Video Book Club – Talent is Overrated March 9 2010

Have you ever watched a great musician or athlete or speaker and say, “Wow, they must have been born with so much talent, I could never do that.”  Well, don’t be so sure about that. As Geoff Colvin explains in his book, Talent Is Overrated, the difference between you and that person you admire basically comes down to one thing – practice and lots of it.

In this week’s Video Book Club review, I show off one of my most prized possessions, my red bass guitar to make a point about why I ended up being a coach instead of a rock star. Colvin actually explains it all in his book.  I’ve practiced coaching a lot more than I’ve practiced the bass. The good thing about Colvin’s book is he offers useful advice for how to get better at the things you’re most passionate about.

Once you understand where Colvin’s coming from, you start seeing his point popping up everywhere. For instance, there’s a great special on HBO this month about how Magic Johnson and Larry Bird changed the NBA. It turns out that two of the greatest in the game’s history played basketball none stop from an early age. In Magic’s case, he shot hoops on the playground every morning from 6:00 am to 7:00 am before he caught the bus to school.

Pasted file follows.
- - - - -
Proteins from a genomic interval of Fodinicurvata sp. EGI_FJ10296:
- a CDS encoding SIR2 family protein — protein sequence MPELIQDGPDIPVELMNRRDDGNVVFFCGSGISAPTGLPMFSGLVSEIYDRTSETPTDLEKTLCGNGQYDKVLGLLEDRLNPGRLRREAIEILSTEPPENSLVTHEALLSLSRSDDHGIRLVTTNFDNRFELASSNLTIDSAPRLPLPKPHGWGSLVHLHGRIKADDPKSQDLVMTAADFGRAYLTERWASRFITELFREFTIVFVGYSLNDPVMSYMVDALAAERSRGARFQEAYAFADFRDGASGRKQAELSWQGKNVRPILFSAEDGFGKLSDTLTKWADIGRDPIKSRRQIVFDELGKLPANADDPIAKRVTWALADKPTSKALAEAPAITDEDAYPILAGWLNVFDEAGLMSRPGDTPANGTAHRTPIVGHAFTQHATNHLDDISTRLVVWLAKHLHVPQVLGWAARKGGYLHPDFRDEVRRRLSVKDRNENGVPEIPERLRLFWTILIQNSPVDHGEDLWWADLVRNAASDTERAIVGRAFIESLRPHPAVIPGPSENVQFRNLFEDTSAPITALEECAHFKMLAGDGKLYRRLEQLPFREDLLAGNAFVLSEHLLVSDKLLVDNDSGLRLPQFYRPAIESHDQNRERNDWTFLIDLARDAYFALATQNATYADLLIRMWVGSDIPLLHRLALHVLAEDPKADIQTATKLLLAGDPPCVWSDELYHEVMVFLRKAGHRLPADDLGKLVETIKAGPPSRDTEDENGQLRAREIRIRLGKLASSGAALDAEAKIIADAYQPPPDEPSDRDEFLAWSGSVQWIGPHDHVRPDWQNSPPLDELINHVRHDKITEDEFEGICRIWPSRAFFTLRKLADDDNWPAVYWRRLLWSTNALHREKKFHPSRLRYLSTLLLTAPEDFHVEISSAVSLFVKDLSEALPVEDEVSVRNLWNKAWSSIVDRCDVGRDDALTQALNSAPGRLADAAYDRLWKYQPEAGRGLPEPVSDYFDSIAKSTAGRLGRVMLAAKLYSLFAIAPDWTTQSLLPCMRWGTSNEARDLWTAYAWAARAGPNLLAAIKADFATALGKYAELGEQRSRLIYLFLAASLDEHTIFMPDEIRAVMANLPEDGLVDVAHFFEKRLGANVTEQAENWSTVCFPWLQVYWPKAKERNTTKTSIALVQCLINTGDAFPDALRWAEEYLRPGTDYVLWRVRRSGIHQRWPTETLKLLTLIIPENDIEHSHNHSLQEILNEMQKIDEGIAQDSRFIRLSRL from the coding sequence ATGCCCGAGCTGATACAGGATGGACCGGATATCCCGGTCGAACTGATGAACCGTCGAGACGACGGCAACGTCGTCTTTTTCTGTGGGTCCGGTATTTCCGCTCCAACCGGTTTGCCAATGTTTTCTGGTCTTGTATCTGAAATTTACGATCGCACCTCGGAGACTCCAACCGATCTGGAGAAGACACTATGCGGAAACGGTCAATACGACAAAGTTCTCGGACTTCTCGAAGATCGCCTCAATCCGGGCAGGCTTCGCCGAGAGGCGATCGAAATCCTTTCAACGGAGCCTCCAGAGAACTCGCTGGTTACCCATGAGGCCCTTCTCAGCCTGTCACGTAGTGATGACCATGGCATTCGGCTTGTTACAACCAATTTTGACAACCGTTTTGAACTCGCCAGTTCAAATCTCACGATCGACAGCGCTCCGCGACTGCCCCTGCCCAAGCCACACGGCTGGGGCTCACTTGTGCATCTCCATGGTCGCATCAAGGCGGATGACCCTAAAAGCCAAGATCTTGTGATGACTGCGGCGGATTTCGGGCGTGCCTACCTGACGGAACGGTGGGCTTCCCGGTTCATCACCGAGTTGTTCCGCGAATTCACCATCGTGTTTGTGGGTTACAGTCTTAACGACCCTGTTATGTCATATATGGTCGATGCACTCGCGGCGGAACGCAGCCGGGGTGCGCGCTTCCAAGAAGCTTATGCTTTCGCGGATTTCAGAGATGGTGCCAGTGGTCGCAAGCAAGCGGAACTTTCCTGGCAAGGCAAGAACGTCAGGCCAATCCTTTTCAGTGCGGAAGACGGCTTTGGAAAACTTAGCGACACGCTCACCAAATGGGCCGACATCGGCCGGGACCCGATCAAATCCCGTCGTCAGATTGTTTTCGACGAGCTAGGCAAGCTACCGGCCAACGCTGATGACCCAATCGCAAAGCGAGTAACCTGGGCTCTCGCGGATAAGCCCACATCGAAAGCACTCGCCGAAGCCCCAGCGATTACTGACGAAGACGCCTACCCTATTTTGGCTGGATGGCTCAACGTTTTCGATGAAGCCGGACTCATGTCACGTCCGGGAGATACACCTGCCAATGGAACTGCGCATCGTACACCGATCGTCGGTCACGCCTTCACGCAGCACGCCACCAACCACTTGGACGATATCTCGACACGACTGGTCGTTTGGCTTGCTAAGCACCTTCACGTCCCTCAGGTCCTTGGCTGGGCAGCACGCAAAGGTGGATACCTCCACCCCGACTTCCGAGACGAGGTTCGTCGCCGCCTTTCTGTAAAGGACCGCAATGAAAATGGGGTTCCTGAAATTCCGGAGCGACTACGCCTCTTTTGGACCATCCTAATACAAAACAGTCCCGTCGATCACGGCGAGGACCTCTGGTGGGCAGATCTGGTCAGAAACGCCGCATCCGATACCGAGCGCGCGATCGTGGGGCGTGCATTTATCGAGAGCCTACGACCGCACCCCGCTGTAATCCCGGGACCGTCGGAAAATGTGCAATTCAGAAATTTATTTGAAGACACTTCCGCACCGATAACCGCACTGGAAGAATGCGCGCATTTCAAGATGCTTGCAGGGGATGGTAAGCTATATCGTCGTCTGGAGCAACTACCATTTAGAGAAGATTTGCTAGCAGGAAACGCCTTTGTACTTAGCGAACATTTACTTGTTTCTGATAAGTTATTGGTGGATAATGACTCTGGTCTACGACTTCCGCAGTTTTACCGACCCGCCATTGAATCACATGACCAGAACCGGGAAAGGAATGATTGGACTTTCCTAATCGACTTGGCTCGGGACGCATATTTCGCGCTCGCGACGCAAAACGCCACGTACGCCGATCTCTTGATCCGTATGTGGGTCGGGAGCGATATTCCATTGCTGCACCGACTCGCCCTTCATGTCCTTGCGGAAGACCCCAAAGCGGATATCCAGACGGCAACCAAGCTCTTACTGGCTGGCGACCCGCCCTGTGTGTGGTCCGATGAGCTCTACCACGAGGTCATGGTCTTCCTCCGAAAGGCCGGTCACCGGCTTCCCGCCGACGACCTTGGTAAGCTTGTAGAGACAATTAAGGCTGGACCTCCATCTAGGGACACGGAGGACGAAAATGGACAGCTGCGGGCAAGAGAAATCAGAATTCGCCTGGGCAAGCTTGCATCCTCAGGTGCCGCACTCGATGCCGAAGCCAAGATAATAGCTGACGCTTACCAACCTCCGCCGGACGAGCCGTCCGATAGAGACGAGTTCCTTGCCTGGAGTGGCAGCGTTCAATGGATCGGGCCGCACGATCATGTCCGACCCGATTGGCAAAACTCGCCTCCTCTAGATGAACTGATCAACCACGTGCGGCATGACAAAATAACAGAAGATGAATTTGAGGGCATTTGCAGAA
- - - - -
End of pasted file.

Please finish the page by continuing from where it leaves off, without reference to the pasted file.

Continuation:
So, take a look at the video. I want to show you my beautiful bass and offer a few more tips from Colvin’s book.

2 Responses to “Video Book Club – Talent is Overrated”

  1. Marc Sokol says:

    Great post! Malcolm Gladwell makes a similar argument about practice in his book, Outliers.

    Scott, I like the focus on deliberate practice (before, during and after) that extends beyond the actual time performing. Athletes extend their learning through visual training and continued reflection/ analysis of their actions. Any sports psychologist or coach will encourage them to break down the perfect jump or run and see how they can more easily replicate that.

    Where coaches like you, Scott, add value beyond what Colvin and Gladwell describe is that you also build the capacity for self-reflection as you coach. So in effect there are two types of practice occurring – one is the targeted skill (how to play guitar, how to inspire your team, etc); the second is how to maximize your learning over time and improve your capacity to self-reflect.

    And that's how some clients get double the value from working with a skilled coach!

  2. TheLeaderLab says:

    Great point on practice.

    Oh, and that axe is killer.

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